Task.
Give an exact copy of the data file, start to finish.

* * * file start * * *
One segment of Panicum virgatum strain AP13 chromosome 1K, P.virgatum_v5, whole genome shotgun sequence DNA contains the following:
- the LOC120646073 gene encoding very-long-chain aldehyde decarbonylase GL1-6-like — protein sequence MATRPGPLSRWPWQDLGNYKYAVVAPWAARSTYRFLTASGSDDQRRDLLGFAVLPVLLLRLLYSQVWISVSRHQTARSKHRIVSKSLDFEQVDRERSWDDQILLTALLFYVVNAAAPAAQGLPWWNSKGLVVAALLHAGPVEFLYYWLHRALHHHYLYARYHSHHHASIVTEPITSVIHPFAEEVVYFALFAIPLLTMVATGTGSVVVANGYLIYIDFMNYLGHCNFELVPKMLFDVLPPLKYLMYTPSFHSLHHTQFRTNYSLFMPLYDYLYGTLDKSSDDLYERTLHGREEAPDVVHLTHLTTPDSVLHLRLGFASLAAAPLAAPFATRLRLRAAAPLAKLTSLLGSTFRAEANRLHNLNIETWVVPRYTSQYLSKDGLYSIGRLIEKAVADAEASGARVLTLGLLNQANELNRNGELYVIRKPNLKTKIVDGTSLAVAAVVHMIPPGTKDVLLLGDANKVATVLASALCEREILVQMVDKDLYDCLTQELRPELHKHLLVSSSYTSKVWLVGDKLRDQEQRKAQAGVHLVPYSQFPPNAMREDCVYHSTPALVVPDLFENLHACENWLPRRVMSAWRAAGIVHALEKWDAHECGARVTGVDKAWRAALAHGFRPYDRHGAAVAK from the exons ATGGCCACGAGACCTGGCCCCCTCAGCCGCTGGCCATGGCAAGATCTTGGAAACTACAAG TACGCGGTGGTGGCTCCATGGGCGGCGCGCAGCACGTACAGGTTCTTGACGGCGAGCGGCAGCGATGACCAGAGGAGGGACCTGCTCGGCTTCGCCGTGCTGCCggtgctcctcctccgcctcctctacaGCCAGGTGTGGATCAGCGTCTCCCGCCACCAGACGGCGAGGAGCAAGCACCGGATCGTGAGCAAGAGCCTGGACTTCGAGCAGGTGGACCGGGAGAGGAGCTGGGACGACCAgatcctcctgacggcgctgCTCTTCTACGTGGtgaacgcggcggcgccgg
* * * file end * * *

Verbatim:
One segment of Panicum virgatum strain AP13 chromosome 1K, P.virgatum_v5, whole genome shotgun sequence DNA contains the following:
- the LOC120646073 gene encoding very-long-chain aldehyde decarbonylase GL1-6-like — protein sequence MATRPGPLSRWPWQDLGNYKYAVVAPWAARSTYRFLTASGSDDQRRDLLGFAVLPVLLLRLLYSQVWISVSRHQTARSKHRIVSKSLDFEQVDRERSWDDQILLTALLFYVVNAAAPAAQGLPWWNSKGLVVAALLHAGPVEFLYYWLHRALHHHYLYARYHSHHHASIVTEPITSVIHPFAEEVVYFALFAIPLLTMVATGTGSVVVANGYLIYIDFMNYLGHCNFELVPKMLFDVLPPLKYLMYTPSFHSLHHTQFRTNYSLFMPLYDYLYGTLDKSSDDLYERTLHGREEAPDVVHLTHLTTPDSVLHLRLGFASLAAAPLAAPFATRLRLRAAAPLAKLTSLLGSTFRAEANRLHNLNIETWVVPRYTSQYLSKDGLYSIGRLIEKAVADAEASGARVLTLGLLNQANELNRNGELYVIRKPNLKTKIVDGTSLAVAAVVHMIPPGTKDVLLLGDANKVATVLASALCEREILVQMVDKDLYDCLTQELRPELHKHLLVSSSYTSKVWLVGDKLRDQEQRKAQAGVHLVPYSQFPPNAMREDCVYHSTPALVVPDLFENLHACENWLPRRVMSAWRAAGIVHALEKWDAHECGARVTGVDKAWRAALAHGFRPYDRHGAAVAK from the exons ATGGCCACGAGACCTGGCCCCCTCAGCCGCTGGCCATGGCAAGATCTTGGAAACTACAAG TACGCGGTGGTGGCTCCATGGGCGGCGCGCAGCACGTACAGGTTCTTGACGGCGAGCGGCAGCGATGACCAGAGGAGGGACCTGCTCGGCTTCGCCGTGCTGCCggtgctcctcctccgcctcctctacaGCCAGGTGTGGATCAGCGTCTCCCGCCACCAGACGGCGAGGAGCAAGCACCGGATCGTGAGCAAGAGCCTGGACTTCGAGCAGGTGGACCGGGAGAGGAGCTGGGACGACCAgatcctcctgacggcgctgCTCTTCTACGTGGtgaacgcggcggcgccgg